Bunion correction surgery is done as an outpatient. It can be done with a general anesthetic or an ankle block. If both feet have bunions they can be corrected at the same time, or they can be done singly. Most people choose to have both sides corrected at the same setting so they only have one anesthetic, and only one recovery period. I routinely allow you to walk with all of your weight on the operated foot, so it is possible to have both sides done and still be able to get around. Some patients have other forefoot problems, such as hammertoes or Morton’s Neuroma that can also be treated at the same time.
There are several different types of bunion corrections that can be done. You will have a scar about 2 inches long on the inside of the foot by the bunion. With some corrections there may also be a small scar between the great and second toes, or over the inside of the midfoot.
Occasionally a wire may be used to hold the position of the toe but that is not common.
Day of Surgery
At the end of the surgical procedure the wound is covered and the foot is wrapped with a dressing that is securely taped into place.
That dressing gives support to the foot, and in particular the great toe, acting like a cast to hold it securely. That dressing should be left in place until I change it at the first post-operative office visit.
You will be given a post-operative shoe at the surgery center, and you may put all of your weight on the foot if you have that shoe on. You must not walk on the operated foot unless you are wearing the post-operative shoe. Some people sleep with the shoe on for the first few days after surgery because it gives them a sense of more security, but you do not have to keep it on unless you are walking. If the dressing gets wet or there is a problem with it, please call the office so I can remove it myself.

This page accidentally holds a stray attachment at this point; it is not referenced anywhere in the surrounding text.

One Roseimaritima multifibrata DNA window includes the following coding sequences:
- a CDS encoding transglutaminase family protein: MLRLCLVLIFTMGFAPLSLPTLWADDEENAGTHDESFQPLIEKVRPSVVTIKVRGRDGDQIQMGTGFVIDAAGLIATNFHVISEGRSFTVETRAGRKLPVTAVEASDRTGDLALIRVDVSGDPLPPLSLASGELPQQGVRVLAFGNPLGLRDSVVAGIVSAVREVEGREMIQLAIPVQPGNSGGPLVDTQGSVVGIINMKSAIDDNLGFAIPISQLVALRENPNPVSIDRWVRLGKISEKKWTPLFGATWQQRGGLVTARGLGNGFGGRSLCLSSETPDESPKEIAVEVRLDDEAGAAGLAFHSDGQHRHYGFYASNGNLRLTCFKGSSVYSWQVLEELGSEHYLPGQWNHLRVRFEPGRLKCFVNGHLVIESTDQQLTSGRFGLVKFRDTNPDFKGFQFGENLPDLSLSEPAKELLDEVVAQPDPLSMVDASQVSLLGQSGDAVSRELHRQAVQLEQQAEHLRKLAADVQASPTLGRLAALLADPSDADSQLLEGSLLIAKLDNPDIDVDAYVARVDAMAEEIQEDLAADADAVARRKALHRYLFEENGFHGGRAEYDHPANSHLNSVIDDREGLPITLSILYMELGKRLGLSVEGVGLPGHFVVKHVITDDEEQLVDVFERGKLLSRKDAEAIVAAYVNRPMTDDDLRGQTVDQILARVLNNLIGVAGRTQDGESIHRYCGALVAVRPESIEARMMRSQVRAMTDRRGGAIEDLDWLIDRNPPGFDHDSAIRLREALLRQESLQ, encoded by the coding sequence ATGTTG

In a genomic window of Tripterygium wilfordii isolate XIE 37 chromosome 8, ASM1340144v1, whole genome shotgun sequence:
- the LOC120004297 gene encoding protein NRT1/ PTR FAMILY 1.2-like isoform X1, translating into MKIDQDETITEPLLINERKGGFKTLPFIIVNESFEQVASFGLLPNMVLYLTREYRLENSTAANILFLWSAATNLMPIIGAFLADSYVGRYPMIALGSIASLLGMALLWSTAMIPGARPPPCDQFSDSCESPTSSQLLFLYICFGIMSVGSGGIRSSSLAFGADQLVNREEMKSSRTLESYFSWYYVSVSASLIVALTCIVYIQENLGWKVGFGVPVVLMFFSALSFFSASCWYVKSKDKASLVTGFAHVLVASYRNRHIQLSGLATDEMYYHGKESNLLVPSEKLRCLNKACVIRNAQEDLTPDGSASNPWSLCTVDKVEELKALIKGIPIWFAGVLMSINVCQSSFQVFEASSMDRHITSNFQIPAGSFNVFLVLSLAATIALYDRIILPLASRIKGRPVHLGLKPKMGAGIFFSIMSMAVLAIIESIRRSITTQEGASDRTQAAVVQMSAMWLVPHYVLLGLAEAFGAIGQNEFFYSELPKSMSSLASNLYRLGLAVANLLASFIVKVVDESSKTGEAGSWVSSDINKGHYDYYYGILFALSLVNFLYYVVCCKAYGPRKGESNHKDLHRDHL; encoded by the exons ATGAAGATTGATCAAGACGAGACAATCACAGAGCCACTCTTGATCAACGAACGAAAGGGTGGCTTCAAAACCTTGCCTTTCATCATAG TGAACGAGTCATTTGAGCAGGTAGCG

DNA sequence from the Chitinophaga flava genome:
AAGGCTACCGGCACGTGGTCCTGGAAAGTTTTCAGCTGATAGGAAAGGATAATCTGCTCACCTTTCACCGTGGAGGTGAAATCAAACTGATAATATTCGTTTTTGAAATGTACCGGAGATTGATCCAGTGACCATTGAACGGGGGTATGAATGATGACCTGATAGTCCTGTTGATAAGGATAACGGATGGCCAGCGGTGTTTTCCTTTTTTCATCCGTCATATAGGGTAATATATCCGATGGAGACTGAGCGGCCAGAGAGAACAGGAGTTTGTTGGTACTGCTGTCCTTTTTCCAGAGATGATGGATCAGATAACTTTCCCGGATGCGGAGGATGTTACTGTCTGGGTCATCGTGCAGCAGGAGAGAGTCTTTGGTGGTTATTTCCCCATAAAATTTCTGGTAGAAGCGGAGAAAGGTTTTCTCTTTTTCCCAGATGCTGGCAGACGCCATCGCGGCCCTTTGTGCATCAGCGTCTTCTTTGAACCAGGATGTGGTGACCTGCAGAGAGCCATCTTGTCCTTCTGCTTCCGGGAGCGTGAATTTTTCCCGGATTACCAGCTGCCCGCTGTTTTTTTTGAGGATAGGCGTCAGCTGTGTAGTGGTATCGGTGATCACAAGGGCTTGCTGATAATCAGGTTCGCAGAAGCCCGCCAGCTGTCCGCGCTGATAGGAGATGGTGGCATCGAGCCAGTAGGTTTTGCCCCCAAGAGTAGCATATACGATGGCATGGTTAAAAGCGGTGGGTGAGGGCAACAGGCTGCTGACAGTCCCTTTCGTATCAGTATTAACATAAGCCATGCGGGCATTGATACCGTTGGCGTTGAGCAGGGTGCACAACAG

Dealing with post-operative pain will be your major concern for the first few days. Try to keep your foot elevated to prevent swelling.
The first post-operative visit is usually 7 – 10 days after surgery. I will remove the dressings, wash your foot, and take out the skin stitches.
At the first post-operative visit I will make a molded silicone spacer for you to wear between the great and second toes, to support the great toe and help maintain the alignment. That can be taken off for bathing, but it is best if you can wear it at all times for the next 3 weeks. You will continue to use the post-operative shoe until 4 weeks have passed after the surgery. You may bathe the foot and keep a clean sock on it, using the spacer between the great and second toes. You should not sit in a hot tub until 2 weeks after surgery. If your surgery was on the right side you should not drive until 4 weeks after surgery.
The second post-operative visit is usually at the 4 week point. If all is going well I will allow you to begin wearing whatever shoe feels comfortable on the operated foot. You may stop using the spacer at that point. You may walk as much as feels comfortable, but should not do anything more vigorous for another 4 weeks. You may drive when you can wear a regular shoe.
The next visit is usually the final one, and it will be after an additional 4 – 6 weeks.
Most patients have swelling about the great toe that lasts for about 4 months after surgery. With the initial swelling and pain from surgery the great toe motion is limited. As that resolves the motion normalizes.
The goal of the surgery is to leave you with a painless foot that will allow normal activities and unrestricted shoewear. You should be able to regain full strength and power in the foot. Some patients have mild restriction of motion by the great toe, but it would be rare to cause any limitations. Some patients will have some mild soreness still. Some will notice discomfort when the weather changes.
Complications can occur with any surgery.
Specific risks of this surgery include the possibility of the bone not healing, or non-union, stiffness of the great toe, and recurrence of hallux valgus.